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S&P Global — 1 Sep, 2022 — Global

Daily Update: September 1, 2022

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By S&P Global

Start every business day with our analyses of the most pressing developments affecting markets today, alongside a curated selection of our latest and most important insights on the global economy.

Drought in China

In China, there’s just no beating the heat this summer. Intense heat waves, falling river levels and droughts in China’s southwestern provinces have limited hydroelectric power, affected supply chains and reduced agricultural yield. The knock-on effects of China’s drought may soon be seen everywhere, from lithium prices to reinsurance and banking.

China made ambitious commitments under the Paris Agreement on climate change to transition from fossil fuels over the next few decades, including a commitment to use renewable fuels for 18% of its total energy consumption by 2025. But declining river levels, particularly in China’s Sichuan province, have limited hydroelectric generation to a fraction of normal output. A drought in Europe is causing similar problems for European hydroelectric power plants. Power shortages from reduced hydroelectric capacity have coincided with increased power demand for air conditioning during the heat wave. As a result, coal production grew 11.5% over the past seven months compared with the same period in 2021, according to S&P Global Commodity Insights.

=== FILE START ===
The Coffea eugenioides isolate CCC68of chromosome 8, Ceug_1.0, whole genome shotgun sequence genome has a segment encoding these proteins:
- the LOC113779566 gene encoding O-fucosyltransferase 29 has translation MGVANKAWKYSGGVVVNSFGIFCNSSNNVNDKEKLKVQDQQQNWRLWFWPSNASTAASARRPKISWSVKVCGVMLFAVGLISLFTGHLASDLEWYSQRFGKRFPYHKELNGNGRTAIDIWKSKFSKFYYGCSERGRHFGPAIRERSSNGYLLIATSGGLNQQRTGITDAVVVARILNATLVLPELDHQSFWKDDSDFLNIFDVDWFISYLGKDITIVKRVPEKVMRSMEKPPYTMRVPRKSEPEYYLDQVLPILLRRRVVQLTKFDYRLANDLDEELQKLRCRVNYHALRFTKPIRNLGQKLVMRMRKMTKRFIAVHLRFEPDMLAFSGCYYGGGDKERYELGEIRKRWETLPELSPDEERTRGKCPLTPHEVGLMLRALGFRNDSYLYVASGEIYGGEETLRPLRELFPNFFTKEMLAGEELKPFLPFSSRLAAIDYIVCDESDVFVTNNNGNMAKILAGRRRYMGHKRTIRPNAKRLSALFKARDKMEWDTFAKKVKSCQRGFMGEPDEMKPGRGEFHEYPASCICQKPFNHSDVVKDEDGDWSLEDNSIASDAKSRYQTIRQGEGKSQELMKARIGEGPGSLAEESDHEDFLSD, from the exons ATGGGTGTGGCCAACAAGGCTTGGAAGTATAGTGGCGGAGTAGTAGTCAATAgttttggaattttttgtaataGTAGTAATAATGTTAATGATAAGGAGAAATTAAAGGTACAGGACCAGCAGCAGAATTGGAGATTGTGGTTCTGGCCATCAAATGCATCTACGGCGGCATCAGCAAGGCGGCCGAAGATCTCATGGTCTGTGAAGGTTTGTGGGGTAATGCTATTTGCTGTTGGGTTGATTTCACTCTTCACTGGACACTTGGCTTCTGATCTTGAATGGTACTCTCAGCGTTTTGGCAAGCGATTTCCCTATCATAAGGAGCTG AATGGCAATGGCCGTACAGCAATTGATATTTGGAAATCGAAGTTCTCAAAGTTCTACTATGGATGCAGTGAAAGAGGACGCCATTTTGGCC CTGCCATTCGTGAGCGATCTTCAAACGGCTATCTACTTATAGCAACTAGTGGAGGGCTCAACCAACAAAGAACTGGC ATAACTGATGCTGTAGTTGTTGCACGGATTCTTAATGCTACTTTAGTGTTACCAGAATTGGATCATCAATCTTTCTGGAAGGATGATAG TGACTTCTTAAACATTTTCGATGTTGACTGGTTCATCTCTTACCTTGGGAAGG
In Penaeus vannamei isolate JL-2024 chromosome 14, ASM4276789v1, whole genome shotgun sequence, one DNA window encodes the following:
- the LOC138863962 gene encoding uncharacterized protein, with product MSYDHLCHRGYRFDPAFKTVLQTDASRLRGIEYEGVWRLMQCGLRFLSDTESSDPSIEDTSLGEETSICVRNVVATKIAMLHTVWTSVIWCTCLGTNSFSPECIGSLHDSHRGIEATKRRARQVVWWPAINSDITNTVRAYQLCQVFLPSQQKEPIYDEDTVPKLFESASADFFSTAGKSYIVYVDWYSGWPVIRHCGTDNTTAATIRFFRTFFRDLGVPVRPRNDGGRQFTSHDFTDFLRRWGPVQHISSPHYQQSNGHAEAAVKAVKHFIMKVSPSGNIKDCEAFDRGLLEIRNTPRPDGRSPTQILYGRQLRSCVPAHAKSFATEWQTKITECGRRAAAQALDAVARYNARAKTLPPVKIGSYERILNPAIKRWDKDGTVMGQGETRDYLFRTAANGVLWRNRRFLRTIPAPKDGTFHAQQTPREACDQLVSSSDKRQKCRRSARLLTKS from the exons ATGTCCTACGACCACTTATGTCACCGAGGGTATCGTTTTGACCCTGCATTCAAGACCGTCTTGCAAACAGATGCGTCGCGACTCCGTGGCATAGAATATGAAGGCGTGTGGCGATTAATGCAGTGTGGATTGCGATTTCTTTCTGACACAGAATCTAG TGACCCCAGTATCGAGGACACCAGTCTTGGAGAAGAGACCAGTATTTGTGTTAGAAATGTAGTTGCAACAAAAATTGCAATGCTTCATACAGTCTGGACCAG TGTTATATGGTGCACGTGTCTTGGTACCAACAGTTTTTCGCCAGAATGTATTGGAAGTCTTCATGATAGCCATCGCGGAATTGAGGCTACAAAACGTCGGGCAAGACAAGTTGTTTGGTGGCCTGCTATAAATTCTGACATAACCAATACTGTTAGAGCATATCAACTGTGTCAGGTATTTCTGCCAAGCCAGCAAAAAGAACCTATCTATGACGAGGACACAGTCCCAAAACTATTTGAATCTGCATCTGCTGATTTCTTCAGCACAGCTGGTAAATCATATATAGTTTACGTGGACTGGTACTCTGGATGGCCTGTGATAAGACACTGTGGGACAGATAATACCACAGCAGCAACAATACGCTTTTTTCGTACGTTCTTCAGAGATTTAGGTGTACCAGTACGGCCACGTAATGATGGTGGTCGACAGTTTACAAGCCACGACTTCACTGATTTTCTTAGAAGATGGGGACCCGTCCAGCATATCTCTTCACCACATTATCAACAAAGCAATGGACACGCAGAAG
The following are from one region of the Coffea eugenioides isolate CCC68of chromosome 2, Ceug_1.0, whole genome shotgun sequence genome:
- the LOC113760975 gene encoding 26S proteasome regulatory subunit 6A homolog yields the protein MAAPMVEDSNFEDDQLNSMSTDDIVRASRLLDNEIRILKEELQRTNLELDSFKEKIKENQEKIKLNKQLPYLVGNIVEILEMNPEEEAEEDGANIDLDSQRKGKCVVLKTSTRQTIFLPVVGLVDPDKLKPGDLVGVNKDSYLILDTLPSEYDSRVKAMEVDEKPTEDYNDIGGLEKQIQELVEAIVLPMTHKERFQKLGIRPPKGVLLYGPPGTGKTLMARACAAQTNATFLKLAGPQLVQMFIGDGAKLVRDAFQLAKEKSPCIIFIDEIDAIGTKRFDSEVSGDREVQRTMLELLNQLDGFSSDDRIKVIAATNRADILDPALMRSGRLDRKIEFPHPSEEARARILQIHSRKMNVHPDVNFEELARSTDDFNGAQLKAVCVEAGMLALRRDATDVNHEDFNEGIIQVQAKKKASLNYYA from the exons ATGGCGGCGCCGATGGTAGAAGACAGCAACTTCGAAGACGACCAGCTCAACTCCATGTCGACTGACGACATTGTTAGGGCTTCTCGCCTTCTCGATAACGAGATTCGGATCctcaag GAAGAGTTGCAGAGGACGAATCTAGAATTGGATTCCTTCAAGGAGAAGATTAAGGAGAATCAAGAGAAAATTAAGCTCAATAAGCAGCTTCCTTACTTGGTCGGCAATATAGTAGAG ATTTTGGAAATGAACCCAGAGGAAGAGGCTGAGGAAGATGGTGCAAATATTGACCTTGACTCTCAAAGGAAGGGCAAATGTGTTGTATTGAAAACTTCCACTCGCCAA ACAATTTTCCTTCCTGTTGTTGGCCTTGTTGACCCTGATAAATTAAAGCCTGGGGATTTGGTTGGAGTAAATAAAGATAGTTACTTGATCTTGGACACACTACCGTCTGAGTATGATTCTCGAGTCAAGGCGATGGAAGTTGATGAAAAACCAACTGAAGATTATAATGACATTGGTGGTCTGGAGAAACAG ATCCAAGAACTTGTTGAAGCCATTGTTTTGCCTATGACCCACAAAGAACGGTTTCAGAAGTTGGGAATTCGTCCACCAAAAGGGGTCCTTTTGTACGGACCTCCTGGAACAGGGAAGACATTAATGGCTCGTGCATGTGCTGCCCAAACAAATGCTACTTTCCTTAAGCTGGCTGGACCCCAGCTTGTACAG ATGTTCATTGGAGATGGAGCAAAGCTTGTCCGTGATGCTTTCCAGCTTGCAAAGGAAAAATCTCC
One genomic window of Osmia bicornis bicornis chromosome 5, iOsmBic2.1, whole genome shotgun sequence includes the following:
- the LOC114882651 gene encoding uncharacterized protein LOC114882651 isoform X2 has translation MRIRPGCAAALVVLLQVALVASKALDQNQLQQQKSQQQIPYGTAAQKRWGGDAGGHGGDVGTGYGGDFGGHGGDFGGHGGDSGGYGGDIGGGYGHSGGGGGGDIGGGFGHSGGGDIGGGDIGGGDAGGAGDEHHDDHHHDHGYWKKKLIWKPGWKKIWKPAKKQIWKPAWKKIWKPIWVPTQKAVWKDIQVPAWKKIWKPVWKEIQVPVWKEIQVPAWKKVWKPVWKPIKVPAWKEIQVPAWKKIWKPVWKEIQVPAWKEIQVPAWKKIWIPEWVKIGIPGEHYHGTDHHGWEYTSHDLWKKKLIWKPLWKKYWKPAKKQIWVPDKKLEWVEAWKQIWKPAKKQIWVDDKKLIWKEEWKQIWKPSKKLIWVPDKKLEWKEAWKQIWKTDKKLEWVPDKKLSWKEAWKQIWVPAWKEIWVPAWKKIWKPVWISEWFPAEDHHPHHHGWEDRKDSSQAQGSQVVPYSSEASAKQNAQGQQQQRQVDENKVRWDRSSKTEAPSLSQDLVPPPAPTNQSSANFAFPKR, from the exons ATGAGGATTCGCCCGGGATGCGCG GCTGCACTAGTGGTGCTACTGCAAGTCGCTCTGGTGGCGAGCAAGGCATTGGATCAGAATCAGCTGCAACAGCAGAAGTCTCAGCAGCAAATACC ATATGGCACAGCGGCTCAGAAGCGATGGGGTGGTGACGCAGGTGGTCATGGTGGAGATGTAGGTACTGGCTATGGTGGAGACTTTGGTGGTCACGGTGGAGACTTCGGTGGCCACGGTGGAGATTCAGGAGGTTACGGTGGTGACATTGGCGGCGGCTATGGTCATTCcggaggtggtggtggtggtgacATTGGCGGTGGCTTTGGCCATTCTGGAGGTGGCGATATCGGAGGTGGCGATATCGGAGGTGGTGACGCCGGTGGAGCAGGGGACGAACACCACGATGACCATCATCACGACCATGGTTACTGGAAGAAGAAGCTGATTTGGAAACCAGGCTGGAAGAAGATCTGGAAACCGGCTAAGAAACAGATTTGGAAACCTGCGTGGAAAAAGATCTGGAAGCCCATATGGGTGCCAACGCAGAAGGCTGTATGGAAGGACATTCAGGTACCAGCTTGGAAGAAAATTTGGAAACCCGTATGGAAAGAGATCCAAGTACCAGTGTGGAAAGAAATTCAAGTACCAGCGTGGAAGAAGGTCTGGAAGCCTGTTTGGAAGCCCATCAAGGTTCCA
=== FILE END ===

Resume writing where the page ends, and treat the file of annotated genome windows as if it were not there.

The electricity curbs introduced by the Chinese government in response to falling hydroelectric capacity will slow industrial production in the provinces of Sichuan, Jiangsu, Anhui and Zhejiang. With industrial growth activity slowing and supply chains stretched to breaking point, further energy shortages may lead to supply chain challenges for corporate sectors, particularly nonferrous operations. Because Sichuan contributes 20% to 30% of global lithium production, a prolonged energy shortage could affect prices.